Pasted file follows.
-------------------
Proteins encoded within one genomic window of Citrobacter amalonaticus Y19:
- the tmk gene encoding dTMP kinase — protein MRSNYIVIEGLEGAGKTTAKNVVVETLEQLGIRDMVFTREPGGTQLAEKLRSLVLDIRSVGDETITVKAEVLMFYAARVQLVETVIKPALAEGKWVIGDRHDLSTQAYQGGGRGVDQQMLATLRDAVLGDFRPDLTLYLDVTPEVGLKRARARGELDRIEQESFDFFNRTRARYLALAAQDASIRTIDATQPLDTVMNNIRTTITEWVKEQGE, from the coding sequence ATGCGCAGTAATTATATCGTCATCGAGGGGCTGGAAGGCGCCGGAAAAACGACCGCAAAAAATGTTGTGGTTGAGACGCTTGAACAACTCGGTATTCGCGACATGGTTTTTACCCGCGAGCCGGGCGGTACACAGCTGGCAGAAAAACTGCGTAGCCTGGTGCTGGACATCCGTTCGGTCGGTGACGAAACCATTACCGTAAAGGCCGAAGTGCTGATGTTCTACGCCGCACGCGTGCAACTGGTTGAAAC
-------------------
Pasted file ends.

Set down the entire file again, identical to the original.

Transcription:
Proteins encoded within one genomic window of Citrobacter amalonaticus Y19:
- the tmk gene encoding dTMP kinase — protein MRSNYIVIEGLEGAGKTTAKNVVVETLEQLGIRDMVFTREPGGTQLAEKLRSLVLDIRSVGDETITVKAEVLMFYAARVQLVETVIKPALAEGKWVIGDRHDLSTQAYQGGGRGVDQQMLATLRDAVLGDFRPDLTLYLDVTPEVGLKRARARGELDRIEQESFDFFNRTRARYLALAAQDASIRTIDATQPLDTVMNNIRTTITEWVKEQGE, from the coding sequence ATGCGCAGTAATTATATCGTCATCGAGGGGCTGGAAGGCGCCGGAAAAACGACCGCAAAAAATGTTGTGGTTGAGACGCTTGAACAACTCGGTATTCGCGACATGGTTTTTACCCGCGAGCCGGGCGGTACACAGCTGGCAGAAAAACTGCGTAGCCTGGTGCTGGACATCCGTTCGGTCGGTGACGAAACCATTACCGTAAAGGCCGAAGTGCTGATGTTCTACGCCGCACGCGTGCAACTGGTTGAAAC